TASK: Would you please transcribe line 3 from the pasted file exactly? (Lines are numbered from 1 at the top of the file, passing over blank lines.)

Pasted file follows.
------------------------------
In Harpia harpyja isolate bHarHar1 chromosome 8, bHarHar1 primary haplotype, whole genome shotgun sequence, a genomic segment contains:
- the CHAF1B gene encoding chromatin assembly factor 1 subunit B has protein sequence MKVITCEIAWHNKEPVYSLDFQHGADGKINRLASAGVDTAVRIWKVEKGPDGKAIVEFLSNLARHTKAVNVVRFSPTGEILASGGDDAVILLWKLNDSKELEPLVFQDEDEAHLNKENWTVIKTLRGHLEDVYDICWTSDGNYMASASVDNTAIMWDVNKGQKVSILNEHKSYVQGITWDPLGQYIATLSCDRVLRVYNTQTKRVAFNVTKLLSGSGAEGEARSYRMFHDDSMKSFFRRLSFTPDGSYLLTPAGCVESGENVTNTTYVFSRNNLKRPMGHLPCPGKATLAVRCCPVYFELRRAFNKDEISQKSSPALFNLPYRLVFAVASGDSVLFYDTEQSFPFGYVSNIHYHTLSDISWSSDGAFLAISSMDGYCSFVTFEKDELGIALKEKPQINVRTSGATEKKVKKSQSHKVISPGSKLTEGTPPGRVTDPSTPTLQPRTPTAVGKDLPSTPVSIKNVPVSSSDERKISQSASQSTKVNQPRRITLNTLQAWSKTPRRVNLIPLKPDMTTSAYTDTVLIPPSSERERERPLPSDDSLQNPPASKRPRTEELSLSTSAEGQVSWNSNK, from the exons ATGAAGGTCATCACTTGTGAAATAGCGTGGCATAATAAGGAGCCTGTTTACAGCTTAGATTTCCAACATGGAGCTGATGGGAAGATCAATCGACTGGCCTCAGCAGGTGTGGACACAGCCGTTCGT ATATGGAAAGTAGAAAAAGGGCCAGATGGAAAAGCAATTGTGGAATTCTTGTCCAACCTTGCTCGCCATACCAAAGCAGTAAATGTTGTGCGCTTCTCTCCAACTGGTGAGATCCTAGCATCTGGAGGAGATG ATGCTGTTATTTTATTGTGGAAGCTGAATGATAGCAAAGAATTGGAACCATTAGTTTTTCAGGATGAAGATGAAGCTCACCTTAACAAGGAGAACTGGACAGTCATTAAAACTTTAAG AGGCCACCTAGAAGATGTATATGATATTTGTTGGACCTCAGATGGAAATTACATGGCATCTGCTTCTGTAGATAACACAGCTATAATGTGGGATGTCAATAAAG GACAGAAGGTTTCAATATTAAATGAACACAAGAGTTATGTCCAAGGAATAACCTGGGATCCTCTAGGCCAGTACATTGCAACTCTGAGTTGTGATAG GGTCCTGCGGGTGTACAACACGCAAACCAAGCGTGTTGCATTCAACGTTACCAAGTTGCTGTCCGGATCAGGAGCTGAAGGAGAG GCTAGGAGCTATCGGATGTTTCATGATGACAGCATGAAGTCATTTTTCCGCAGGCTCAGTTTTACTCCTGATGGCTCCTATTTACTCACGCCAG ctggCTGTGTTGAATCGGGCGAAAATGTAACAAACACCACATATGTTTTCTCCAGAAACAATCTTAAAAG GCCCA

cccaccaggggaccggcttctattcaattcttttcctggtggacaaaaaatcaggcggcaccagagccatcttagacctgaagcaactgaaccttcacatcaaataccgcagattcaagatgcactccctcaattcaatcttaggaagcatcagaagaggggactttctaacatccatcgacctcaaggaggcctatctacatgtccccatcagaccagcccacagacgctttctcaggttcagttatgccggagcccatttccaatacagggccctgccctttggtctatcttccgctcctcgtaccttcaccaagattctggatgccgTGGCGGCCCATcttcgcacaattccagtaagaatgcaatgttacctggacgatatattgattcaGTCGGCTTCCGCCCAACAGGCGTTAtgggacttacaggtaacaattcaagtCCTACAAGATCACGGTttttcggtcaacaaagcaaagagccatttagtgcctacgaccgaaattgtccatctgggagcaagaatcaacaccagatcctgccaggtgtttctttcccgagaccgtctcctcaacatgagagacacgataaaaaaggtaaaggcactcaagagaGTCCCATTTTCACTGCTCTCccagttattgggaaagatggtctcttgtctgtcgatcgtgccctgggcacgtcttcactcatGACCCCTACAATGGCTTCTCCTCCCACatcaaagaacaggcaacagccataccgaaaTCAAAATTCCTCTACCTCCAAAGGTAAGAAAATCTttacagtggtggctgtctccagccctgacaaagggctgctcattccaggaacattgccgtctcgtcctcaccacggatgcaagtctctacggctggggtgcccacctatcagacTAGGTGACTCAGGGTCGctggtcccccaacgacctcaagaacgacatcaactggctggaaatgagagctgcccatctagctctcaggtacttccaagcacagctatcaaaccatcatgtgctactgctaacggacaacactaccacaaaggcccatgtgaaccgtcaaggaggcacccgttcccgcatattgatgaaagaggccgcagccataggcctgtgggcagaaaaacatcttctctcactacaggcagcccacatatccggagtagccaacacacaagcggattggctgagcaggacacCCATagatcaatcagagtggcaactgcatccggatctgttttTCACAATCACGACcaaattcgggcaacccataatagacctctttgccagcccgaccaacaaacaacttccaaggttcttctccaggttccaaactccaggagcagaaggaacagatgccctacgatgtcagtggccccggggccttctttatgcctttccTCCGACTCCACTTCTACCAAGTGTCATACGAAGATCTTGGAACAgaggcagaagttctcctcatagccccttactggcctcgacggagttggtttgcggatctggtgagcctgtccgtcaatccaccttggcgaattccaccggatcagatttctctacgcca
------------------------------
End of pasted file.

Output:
cccaccaggggaccggcttctattcaattcttttcctggtggacaaaaaatcaggcggcaccagagccatcttagacctgaagcaactgaaccttcacatcaaataccgcagattcaagatgcactccctcaattcaatcttaggaagcatcagaagaggggactttctaacatccatcgacctcaaggaggcctatctacatgtccccatcagaccagcccacagacgctttctcaggttcagttatgccggagcccatttccaatacagggccctgccctttggtctatcttccgctcctcgtaccttcaccaagattctggatgccgTGGCGGCCCATcttcgcacaattccagtaagaatgcaatgttacctggacgatatattgattcaGTCGGCTTCCGCCCAACAGGCGTTAtgggacttacaggtaacaattcaagtCCTACAAGATCACGGTttttcggtcaacaaagcaaagagccatttagtgcctacgaccgaaattgtccatctgggagcaagaatcaacaccagatcctgccaggtgtttctttcccgagaccgtctcctcaacatgagagacacgataaaaaaggtaaaggcactcaagagaGTCCCATTTTCACTGCTCTCccagttattgggaaagatggtctcttgtctgtcgatcgtgccctgggcacgtcttcactcatGACCCCTACAATGGCTTCTCCTCCCACatcaaagaacaggcaacagccataccgaaaTCAAAATTCCTCTACCTCCAAAGGTAAGAAAATCTttacagtggtggctgtctccagccctgacaaagggctgctcattccaggaacattgccgtctcgtcctcaccacggatgcaagtctctacggctggggtgcccacctatcagacTAGGTGACTCAGGGTCGctggtcccccaacgacctcaagaacgacatcaactggctggaaatgagagctgcccatctagctctcaggtacttccaagcacagctatcaaaccatcatgtgctactgctaacggacaacactaccacaaaggcccatgtgaaccgtcaaggaggcacccgttcccgcatattgatgaaagaggccgcagccataggcctgtgggcagaaaaacatcttctctcactacaggcagcccacatatccggagtagccaacacacaagcggattggctgagcaggacacCCATagatcaatcagagtggcaactgcatccggatctgttttTCACAATCACGACcaaattcgggcaacccataatagacctctttgccagcccgaccaacaaacaacttccaaggttcttctccaggttccaaactccaggagcagaaggaacagatgccctacgatgtcagtggccccggggccttctttatgcctttccTCCGACTCCACTTCTACCAAGTGTCATACGAAGATCTTGGAACAgaggcagaagttctcctcatagccccttactggcctcgacggagttggtttgcggatctggtgagcctgtccgtcaatccaccttggcgaattccaccggatcagatttctctacgcca